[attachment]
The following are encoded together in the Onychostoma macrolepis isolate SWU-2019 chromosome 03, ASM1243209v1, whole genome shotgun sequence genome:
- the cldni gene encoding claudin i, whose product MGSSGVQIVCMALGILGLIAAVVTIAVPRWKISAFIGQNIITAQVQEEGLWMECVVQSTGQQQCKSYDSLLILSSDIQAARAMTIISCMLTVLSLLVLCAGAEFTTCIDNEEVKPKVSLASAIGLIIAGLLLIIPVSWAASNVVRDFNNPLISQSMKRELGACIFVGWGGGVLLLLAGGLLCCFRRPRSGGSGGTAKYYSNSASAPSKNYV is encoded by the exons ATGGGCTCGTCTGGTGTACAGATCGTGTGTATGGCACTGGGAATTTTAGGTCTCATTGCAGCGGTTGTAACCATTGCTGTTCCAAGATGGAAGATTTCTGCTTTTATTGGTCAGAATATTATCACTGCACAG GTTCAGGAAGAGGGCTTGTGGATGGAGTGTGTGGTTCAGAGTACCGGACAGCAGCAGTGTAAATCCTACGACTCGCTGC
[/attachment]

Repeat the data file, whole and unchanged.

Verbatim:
The following are encoded together in the Onychostoma macrolepis isolate SWU-2019 chromosome 03, ASM1243209v1, whole genome shotgun sequence genome:
- the cldni gene encoding claudin i, whose product MGSSGVQIVCMALGILGLIAAVVTIAVPRWKISAFIGQNIITAQVQEEGLWMECVVQSTGQQQCKSYDSLLILSSDIQAARAMTIISCMLTVLSLLVLCAGAEFTTCIDNEEVKPKVSLASAIGLIIAGLLLIIPVSWAASNVVRDFNNPLISQSMKRELGACIFVGWGGGVLLLLAGGLLCCFRRPRSGGSGGTAKYYSNSASAPSKNYV is encoded by the exons ATGGGCTCGTCTGGTGTACAGATCGTGTGTATGGCACTGGGAATTTTAGGTCTCATTGCAGCGGTTGTAACCATTGCTGTTCCAAGATGGAAGATTTCTGCTTTTATTGGTCAGAATATTATCACTGCACAG GTTCAGGAAGAGGGCTTGTGGATGGAGTGTGTGGTTCAGAGTACCGGACAGCAGCAGTGTAAATCCTACGACTCGCTGC